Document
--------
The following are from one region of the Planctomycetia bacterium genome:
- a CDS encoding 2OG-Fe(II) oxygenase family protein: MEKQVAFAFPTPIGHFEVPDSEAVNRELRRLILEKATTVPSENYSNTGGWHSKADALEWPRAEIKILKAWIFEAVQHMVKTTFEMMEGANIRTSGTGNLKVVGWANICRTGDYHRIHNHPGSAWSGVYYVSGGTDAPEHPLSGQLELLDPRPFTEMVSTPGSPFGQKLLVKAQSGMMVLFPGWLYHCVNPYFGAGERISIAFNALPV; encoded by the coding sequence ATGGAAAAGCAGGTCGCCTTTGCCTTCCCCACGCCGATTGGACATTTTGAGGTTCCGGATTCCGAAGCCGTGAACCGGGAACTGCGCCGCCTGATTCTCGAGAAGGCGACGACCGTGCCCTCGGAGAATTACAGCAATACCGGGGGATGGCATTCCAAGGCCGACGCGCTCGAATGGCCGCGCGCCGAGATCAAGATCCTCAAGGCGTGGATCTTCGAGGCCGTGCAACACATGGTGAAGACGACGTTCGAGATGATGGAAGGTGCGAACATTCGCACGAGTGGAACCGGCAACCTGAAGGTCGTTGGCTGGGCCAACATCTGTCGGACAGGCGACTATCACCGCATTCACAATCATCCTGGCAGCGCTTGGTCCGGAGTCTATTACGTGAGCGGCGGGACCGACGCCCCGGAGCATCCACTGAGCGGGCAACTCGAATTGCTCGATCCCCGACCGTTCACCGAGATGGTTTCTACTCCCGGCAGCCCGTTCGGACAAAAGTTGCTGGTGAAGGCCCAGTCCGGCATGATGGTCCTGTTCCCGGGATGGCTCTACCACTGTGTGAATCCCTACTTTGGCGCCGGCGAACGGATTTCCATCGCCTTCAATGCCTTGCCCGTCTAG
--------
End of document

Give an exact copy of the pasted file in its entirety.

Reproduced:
The following are from one region of the Planctomycetia bacterium genome:
- a CDS encoding 2OG-Fe(II) oxygenase family protein: MEKQVAFAFPTPIGHFEVPDSEAVNRELRRLILEKATTVPSENYSNTGGWHSKADALEWPRAEIKILKAWIFEAVQHMVKTTFEMMEGANIRTSGTGNLKVVGWANICRTGDYHRIHNHPGSAWSGVYYVSGGTDAPEHPLSGQLELLDPRPFTEMVSTPGSPFGQKLLVKAQSGMMVLFPGWLYHCVNPYFGAGERISIAFNALPV; encoded by the coding sequence ATGGAAAAGCAGGTCGCCTTTGCCTTCCCCACGCCGATTGGACATTTTGAGGTTCCGGATTCCGAAGCCGTGAACCGGGAACTGCGCCGCCTGATTCTCGAGAAGGCGACGACCGTGCCCTCGGAGAATTACAGCAATACCGGGGGATGGCATTCCAAGGCCGACGCGCTCGAATGGCCGCGCGCCGAGATCAAGATCCTCAAGGCGTGGATCTTCGAGGCCGTGCAACACATGGTGAAGACGACGTTCGAGATGATGGAAGGTGCGAACATTCGCACGAGTGGAACCGGCAACCTGAAGGTCGTTGGCTGGGCCAACATCTGTCGGACAGGCGACTATCACCGCATTCACAATCATCCTGGCAGCGCTTGGTCCGGAGTCTATTACGTGAGCGGCGGGACCGACGCCCCGGAGCATCCACTGAGCGGGCAACTCGAATTGCTCGATCCCCGACCGTTCACCGAGATGGTTTCTACTCCCGGCAGCCCGTTCGGACAAAAGTTGCTGGTGAAGGCCCAGTCCGGCATGATGGTCCTGTTCCCGGGATGGCTCTACCACTGTGTGAATCCCTACTTTGGCGCCGGCGAACGGATTTCCATCGCCTTCAATGCCTTGCCCGTCTAG